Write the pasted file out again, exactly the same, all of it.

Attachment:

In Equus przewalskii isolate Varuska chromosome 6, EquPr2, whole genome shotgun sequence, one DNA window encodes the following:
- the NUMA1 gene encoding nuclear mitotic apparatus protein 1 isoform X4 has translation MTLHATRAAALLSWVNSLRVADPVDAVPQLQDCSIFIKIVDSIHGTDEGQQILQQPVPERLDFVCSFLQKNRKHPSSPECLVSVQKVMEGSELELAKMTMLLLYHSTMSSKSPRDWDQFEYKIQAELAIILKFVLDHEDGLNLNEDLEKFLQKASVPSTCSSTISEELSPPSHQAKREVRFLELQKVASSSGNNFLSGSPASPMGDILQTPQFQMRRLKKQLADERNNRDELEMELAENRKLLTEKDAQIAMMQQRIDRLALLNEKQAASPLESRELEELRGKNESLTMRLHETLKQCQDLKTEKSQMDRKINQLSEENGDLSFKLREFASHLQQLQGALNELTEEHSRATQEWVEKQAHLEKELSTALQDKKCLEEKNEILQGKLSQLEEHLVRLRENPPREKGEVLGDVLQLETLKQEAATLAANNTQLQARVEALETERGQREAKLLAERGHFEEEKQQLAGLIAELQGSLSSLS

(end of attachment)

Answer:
In Equus przewalskii isolate Varuska chromosome 6, EquPr2, whole genome shotgun sequence, one DNA window encodes the following:
- the NUMA1 gene encoding nuclear mitotic apparatus protein 1 isoform X4 has translation MTLHATRAAALLSWVNSLRVADPVDAVPQLQDCSIFIKIVDSIHGTDEGQQILQQPVPERLDFVCSFLQKNRKHPSSPECLVSVQKVMEGSELELAKMTMLLLYHSTMSSKSPRDWDQFEYKIQAELAIILKFVLDHEDGLNLNEDLEKFLQKASVPSTCSSTISEELSPPSHQAKREVRFLELQKVASSSGNNFLSGSPASPMGDILQTPQFQMRRLKKQLADERNNRDELEMELAENRKLLTEKDAQIAMMQQRIDRLALLNEKQAASPLESRELEELRGKNESLTMRLHETLKQCQDLKTEKSQMDRKINQLSEENGDLSFKLREFASHLQQLQGALNELTEEHSRATQEWVEKQAHLEKELSTALQDKKCLEEKNEILQGKLSQLEEHLVRLRENPPREKGEVLGDVLQLETLKQEAATLAANNTQLQARVEALETERGQREAKLLAERGHFEEEKQQLAGLIAELQGSLSSLS